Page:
- Torah and Jewish Thought
- Basics of Jewish Faith
Why is it appropriate to ask G-d to change nature i.e. healing those that the Dr’s have given up on etc.? And why doesn’t G-d usually fulfill such prayers?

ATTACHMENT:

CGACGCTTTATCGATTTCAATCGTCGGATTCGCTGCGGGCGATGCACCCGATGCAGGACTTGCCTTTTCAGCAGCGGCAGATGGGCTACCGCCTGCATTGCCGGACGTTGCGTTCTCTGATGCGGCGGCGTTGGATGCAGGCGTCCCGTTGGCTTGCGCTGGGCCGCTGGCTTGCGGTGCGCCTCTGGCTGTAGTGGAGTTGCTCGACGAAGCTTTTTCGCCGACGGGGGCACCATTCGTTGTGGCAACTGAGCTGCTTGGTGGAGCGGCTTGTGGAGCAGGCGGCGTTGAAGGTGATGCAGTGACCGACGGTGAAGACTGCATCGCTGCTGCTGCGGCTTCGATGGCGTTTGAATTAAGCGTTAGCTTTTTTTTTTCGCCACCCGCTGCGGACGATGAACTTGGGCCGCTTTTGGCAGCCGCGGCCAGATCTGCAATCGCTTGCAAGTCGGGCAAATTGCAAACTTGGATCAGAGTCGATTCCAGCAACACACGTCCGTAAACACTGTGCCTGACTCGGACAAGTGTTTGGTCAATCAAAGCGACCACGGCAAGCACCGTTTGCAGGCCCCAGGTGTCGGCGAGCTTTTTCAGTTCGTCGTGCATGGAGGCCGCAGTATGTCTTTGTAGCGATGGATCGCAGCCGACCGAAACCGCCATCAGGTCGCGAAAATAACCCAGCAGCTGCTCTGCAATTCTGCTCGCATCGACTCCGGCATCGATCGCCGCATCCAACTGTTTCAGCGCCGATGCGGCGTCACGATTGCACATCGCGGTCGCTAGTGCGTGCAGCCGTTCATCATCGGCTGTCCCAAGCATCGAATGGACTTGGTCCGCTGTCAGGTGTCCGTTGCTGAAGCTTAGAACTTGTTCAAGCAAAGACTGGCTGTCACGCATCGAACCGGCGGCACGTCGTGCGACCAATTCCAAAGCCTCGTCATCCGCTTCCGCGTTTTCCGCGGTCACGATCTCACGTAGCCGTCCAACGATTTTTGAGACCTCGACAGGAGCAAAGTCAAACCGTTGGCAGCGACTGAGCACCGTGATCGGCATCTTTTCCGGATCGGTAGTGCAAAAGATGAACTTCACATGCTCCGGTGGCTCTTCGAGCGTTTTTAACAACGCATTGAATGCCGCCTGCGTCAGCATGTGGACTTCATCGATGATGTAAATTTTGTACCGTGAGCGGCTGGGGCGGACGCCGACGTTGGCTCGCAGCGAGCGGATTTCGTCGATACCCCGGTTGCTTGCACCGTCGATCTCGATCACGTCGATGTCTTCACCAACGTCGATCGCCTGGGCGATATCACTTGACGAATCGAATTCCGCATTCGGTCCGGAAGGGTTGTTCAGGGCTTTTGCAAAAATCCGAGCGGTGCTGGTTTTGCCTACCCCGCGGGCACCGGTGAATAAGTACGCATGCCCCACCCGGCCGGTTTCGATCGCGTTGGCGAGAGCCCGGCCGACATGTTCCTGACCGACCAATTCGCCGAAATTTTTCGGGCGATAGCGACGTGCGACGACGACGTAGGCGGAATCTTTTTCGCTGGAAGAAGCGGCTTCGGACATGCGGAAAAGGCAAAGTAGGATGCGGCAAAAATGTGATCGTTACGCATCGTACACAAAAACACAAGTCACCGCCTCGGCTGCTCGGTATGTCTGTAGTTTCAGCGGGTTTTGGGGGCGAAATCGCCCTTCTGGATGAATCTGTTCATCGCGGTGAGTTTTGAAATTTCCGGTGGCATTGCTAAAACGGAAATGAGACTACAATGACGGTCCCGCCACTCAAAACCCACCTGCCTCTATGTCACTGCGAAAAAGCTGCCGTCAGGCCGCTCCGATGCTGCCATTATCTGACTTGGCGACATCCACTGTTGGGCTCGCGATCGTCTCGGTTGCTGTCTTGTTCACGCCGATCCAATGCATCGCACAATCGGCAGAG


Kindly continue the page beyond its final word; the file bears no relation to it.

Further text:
Our rabbis teach us never to despair or give up hope from God’s mercy! It’s not only an exercise of belief in God’s ability, but also good advice, in the words of Vince Lombardi, “Quitters never win, winners never quit!” David HaMelech writes in Tehilim: “I searched … from where will my aid come? My aid is from Hashem who made the heavens and earth” (ch. 121). He is really the One and only who created nature, and the only One who can also change it. Even though usually nature functions according to the laws of His original “program” (God's minimizing His supernatural intervention enables us free will), sometimes He does intervene and makes miracles (most of us have heard of hopeless cases, surprisingly being cured, and not from medicine!). In addition, many questions regarding God can be understood with the help of the Father-son parable. The Sefer HaIkarim explains that there are 3 categories regarding what a parent will grant a child. Some things the parent will grant even if the child doesn’t ask. Other things the parent will not give, even if the child requests. The third category is that the parent may give the child his wish, if the child asks nicely. Being that we don’t know what issues are in which category, we always daven and pray, for often it may be in the 3rd category. In addition, speaking to Hashem brings us much closer to Him, gives us security, helps us define our goals, strengthens our respect which brings us to want to emulate Him, etc. etc. In short, prayer is not just to grant our requests. If your’e asking about a particular case, may I join as well to wish him/her a refuah shleima b’toch sha’ar cholei Yisrael! If that person is suffering terribly, then others, aside from his children, can pray that God put an end to his misery.